Selection of Participants
     
      Selection of participants is competitive. We would like to attract talented students and experienced instructors who can make best use of the possibilities offered by the RGNO Discovery Camp for their own research and who are willing to share their knowledge. Applicants will be chosen according to merit and their academic outlook. Special attention will be paid to the applicant's potential as a (future) scientist.
    For your application please consider the following:
    During the presently funded phase of the RGNO we focus on the following 4 themes as outlined in the RGNO Mission Statement
  • Microbially coupled geochemical element cycling in redox transition zones.
  • Pelagic-benthic carbon balancing across the Namibian shelf and its effect on ocean acidity.
  • Organic biomarkers in sediment matter and phosphorite deposits as proxies for former and present environmental changes.
  • Consequences of high primary productivity on microbial community composition and geochemical cycling.
  •  
          Tell us in your application to which theme you want to contribute and what you intend to do. We will make every effort to accommodate your interests and your needs. During the cruise the course has access to water and sediment samples from the shelf region between 18°S and 27°S (see RGNO_Cruise_Sampling_Stations.pdf). We would like to select participants who can best justify the need for the contents that the course offers and the research that they will be carrying out with the collected samples.  
                     
          Applications are evaluated based on the following criteria:  
         
  • The contribution the course can make to support your research within one of the 4 core topics.
  •  
         
  • Quality of the academic achievements and / or teaching records.
  •  
         
  • Curriculum of the applicant.
  •  
         
  • Career objectives and evidence that the training will lead to lasting impacts on oceanography.
  •  
         
  • Skills in carrying out original research and / or dedication to effective teaching.
  •  
         
  • Ability to understand and write scientific reports and papers on technical issues in English.
  •  
         
  • Recommendations in Reference Letters that address your abilities as listed on the Evaluation Forms.
  •  
                   
          The candidate might be asked to participate in an informal telephone / Skype interview to evaluate his/her command of the English language.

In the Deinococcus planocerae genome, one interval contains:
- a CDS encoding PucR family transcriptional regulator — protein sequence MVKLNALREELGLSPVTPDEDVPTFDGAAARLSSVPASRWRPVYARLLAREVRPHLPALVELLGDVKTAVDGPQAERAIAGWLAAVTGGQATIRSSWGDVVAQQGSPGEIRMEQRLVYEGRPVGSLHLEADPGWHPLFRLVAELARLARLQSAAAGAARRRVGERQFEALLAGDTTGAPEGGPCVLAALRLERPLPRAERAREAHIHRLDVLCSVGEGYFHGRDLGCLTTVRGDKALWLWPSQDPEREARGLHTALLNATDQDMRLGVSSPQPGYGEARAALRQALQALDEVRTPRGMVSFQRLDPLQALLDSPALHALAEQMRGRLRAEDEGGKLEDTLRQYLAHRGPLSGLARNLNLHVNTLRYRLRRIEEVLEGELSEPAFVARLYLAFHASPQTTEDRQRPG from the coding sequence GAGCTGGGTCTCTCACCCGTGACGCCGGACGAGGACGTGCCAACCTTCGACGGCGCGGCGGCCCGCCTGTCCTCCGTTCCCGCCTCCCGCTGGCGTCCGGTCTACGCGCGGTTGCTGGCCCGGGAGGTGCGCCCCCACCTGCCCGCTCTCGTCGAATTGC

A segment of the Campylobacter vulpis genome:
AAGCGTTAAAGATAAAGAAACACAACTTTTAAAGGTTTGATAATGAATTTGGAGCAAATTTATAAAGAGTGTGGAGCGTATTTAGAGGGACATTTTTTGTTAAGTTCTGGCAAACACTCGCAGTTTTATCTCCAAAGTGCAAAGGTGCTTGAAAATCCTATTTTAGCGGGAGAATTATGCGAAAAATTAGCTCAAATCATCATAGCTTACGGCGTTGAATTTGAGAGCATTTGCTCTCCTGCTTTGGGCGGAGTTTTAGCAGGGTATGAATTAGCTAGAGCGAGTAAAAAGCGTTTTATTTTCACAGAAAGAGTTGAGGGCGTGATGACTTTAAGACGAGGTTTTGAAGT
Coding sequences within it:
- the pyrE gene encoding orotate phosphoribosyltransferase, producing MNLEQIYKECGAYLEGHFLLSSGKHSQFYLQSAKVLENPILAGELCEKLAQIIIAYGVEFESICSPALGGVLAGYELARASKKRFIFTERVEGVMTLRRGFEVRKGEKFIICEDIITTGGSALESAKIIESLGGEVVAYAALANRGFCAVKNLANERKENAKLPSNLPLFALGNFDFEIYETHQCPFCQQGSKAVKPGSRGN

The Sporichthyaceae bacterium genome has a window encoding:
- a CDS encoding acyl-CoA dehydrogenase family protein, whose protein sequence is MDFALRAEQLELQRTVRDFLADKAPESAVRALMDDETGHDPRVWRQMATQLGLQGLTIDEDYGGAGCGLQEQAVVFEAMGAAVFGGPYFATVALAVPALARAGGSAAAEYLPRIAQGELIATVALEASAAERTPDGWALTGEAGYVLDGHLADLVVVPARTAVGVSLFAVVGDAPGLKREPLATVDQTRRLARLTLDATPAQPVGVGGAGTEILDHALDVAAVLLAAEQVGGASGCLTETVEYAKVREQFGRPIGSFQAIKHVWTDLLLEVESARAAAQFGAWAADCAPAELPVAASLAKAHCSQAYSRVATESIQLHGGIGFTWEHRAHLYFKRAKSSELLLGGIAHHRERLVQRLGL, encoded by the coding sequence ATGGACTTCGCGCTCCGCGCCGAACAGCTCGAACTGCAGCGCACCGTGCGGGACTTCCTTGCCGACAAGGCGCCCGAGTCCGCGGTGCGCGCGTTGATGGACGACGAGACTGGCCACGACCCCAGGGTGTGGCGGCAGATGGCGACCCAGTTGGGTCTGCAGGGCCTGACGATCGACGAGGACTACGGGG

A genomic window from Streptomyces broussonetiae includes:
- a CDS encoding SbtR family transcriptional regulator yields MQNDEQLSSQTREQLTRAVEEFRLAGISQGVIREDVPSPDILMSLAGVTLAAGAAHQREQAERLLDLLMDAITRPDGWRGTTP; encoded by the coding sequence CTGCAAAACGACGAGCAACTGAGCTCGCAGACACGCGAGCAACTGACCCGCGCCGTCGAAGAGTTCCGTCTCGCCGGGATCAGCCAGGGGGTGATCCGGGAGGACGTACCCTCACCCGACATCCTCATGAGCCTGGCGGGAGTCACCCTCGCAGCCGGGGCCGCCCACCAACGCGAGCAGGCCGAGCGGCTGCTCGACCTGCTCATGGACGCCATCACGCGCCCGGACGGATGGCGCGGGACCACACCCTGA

Action on admission can only be taken once the application files are complete. Notification of acceptance will be made within ten days of the deadline for applications. Applicants will be notified with an invitation letter sent via e-mail. Accepted candidates must confirm full participation within one week and will then receive further information regarding visa application, travel and a "health insurance memo" which needs to be signed and returned together with the confirmation of participation.  
                   
      Travel to Namibia
     
      Making travel arrangements is the responsibility of each participant. Those traveling from abroad best fly to Walvis Bay (Rooikop Airport) which is closest to the home of the course in Henties Bay and Swakopmund or to Windhoek (Hosea Kutako International Airport) from where they should arrange for a shuttle transport to Swakopmund through the CTC. Upon request through the CTC, the course offers pickups at Walvis Bay Airport and at the Swakopmund shuttle stop.

    As a citizen of a country of origin (passport) who requires a visa to enter Namibia, you will be responsible for applying for a proper visa at the Namibian Embassy in your country of residence. If you get accepted to participate you will receive further advice.
     
                     
                   
      Expectations
     
      Participants are required to contribute actively to the course contents, adhere to the study plan, critically follow lectures, familiarize themselves with the scientific literature, initiate discussions, share knowledge and experience, plan proper procedures for sampling at sea, perform reliable analyses, execute experiments, recognize problems and work towards solving them. Some papers and book chapters will become available to accepted participants on the password-protected study site. The course goals can best be achieved, if everybody takes responsibility in making the course successful for themselves and supporting others.
    Participation requires time for preparation and a serious commitment to fully immerse into the program, there is no time to do other things during the course period.
    • Accepted participants will be asked to respond to a questionnair that summarizes their experience, to read a number of scientific publications and book chapters and, if necessary, to refresh their knowledge in chemistry before the course.
    • During evenings of the first course week, participants will present the work they are involved in at their home institution and outline their research topic.
    • Also during week 1, participants will familiarize themselves with the research literature and the use of online research tools, select scientific papers that relate to the chosen course research theme, formulate project ideas and begin to set up experiments that might solve them.
    • During weeks 2 and 3 groups of students will participate in five-day cruises on the R/V MIRABILIS for the collection of samples from the water column and from sediments along the Namibian shelf.
    • During the following 10 days participants will execute analyses and perform experiments and get ready to report on progress made at sea and in the lab.